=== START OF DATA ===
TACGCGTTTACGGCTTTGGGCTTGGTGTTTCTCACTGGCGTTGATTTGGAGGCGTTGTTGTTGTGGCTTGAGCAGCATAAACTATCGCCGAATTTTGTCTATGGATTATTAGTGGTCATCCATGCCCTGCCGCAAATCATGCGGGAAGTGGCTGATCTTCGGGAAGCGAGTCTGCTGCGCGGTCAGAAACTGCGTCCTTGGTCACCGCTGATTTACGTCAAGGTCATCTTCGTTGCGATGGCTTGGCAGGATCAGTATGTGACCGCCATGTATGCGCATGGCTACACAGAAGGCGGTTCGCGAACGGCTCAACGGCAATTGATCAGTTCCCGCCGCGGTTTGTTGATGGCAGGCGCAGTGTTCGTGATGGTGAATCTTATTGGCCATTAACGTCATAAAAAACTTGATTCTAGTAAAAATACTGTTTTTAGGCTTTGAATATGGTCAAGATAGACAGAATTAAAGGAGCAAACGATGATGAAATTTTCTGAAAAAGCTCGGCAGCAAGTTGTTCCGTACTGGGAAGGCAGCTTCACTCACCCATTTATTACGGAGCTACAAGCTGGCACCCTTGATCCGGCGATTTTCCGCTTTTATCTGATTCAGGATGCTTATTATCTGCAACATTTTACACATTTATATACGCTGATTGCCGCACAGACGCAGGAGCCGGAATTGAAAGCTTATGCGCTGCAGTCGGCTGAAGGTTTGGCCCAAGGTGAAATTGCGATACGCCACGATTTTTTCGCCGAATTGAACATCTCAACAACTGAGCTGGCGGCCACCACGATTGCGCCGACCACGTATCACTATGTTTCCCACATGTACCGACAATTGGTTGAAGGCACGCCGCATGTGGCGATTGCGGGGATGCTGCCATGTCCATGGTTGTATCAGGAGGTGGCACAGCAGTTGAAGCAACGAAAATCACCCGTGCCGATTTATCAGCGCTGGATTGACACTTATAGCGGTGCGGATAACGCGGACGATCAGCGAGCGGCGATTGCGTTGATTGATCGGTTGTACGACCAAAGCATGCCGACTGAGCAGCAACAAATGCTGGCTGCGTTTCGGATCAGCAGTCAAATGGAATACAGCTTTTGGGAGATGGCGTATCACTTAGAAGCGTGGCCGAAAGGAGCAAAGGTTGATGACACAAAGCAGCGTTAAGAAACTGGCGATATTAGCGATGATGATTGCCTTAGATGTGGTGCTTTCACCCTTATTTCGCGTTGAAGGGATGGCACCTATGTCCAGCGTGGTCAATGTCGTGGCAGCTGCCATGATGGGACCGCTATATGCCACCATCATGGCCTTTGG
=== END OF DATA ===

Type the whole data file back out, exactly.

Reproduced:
TACGCGTTTACGGCTTTGGGCTTGGTGTTTCTCACTGGCGTTGATTTGGAGGCGTTGTTGTTGTGGCTTGAGCAGCATAAACTATCGCCGAATTTTGTCTATGGATTATTAGTGGTCATCCATGCCCTGCCGCAAATCATGCGGGAAGTGGCTGATCTTCGGGAAGCGAGTCTGCTGCGCGGTCAGAAACTGCGTCCTTGGTCACCGCTGATTTACGTCAAGGTCATCTTCGTTGCGATGGCTTGGCAGGATCAGTATGTGACCGCCATGTATGCGCATGGCTACACAGAAGGCGGTTCGCGAACGGCTCAACGGCAATTGATCAGTTCCCGCCGCGGTTTGTTGATGGCAGGCGCAGTGTTCGTGATGGTGAATCTTATTGGCCATTAACGTCATAAAAAACTTGATTCTAGTAAAAATACTGTTTTTAGGCTTTGAATATGGTCAAGATAGACAGAATTAAAGGAGCAAACGATGATGAAATTTTCTGAAAAAGCTCGGCAGCAAGTTGTTCCGTACTGGGAAGGCAGCTTCACTCACCCATTTATTACGGAGCTACAAGCTGGCACCCTTGATCCGGCGATTTTCCGCTTTTATCTGATTCAGGATGCTTATTATCTGCAACATTTTACACATTTATATACGCTGATTGCCGCACAGACGCAGGAGCCGGAATTGAAAGCTTATGCGCTGCAGTCGGCTGAAGGTTTGGCCCAAGGTGAAATTGCGATACGCCACGATTTTTTCGCCGAATTGAACATCTCAACAACTGAGCTGGCGGCCACCACGATTGCGCCGACCACGTATCACTATGTTTCCCACATGTACCGACAATTGGTTGAAGGCACGCCGCATGTGGCGATTGCGGGGATGCTGCCATGTCCATGGTTGTATCAGGAGGTGGCACAGCAGTTGAAGCAACGAAAATCACCCGTGCCGATTTATCAGCGCTGGATTGACACTTATAGCGGTGCGGATAACGCGGACGATCAGCGAGCGGCGATTGCGTTGATTGATCGGTTGTACGACCAAAGCATGCCGACTGAGCAGCAACAAATGCTGGCTGCGTTTCGGATCAGCAGTCAAATGGAATACAGCTTTTGGGAGATGGCGTATCACTTAGAAGCGTGGCCGAAAGGAGCAAAGGTTGATGACACAAAGCAGCGTTAAGAAACTGGCGATATTAGCGATGATGATTGCCTTAGATGTGGTGCTTTCACCCTTATTTCGCGTTGAAGGGATGGCACCTATGTCCAGCGTGGTCAATGTCGTGGCAGCTGCCATGATGGGACCGCTATATGCCACCATCATGGCCTTTGG